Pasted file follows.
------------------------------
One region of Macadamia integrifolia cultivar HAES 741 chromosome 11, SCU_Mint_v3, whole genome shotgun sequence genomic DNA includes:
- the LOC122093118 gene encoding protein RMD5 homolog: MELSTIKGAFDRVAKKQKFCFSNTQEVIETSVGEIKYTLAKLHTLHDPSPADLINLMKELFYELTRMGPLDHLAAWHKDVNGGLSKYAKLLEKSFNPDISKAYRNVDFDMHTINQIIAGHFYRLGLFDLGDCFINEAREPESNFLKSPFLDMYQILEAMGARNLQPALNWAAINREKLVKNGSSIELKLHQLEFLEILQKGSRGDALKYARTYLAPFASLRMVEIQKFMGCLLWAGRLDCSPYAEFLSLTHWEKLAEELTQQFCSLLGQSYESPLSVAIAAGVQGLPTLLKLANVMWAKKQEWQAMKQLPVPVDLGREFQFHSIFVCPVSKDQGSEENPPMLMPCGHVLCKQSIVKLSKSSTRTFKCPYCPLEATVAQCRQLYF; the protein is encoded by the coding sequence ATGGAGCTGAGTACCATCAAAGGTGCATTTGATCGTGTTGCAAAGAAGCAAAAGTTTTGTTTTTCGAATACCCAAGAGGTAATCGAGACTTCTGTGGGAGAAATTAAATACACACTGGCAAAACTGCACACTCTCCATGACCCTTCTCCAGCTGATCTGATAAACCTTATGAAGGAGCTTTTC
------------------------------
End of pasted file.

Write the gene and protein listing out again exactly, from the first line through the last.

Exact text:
One region of Macadamia integrifolia cultivar HAES 741 chromosome 11, SCU_Mint_v3, whole genome shotgun sequence genomic DNA includes:
- the LOC122093118 gene encoding protein RMD5 homolog: MELSTIKGAFDRVAKKQKFCFSNTQEVIETSVGEIKYTLAKLHTLHDPSPADLINLMKELFYELTRMGPLDHLAAWHKDVNGGLSKYAKLLEKSFNPDISKAYRNVDFDMHTINQIIAGHFYRLGLFDLGDCFINEAREPESNFLKSPFLDMYQILEAMGARNLQPALNWAAINREKLVKNGSSIELKLHQLEFLEILQKGSRGDALKYARTYLAPFASLRMVEIQKFMGCLLWAGRLDCSPYAEFLSLTHWEKLAEELTQQFCSLLGQSYESPLSVAIAAGVQGLPTLLKLANVMWAKKQEWQAMKQLPVPVDLGREFQFHSIFVCPVSKDQGSEENPPMLMPCGHVLCKQSIVKLSKSSTRTFKCPYCPLEATVAQCRQLYF; the protein is encoded by the coding sequence ATGGAGCTGAGTACCATCAAAGGTGCATTTGATCGTGTTGCAAAGAAGCAAAAGTTTTGTTTTTCGAATACCCAAGAGGTAATCGAGACTTCTGTGGGAGAAATTAAATACACACTGGCAAAACTGCACACTCTCCATGACCCTTCTCCAGCTGATCTGATAAACCTTATGAAGGAGCTTTTC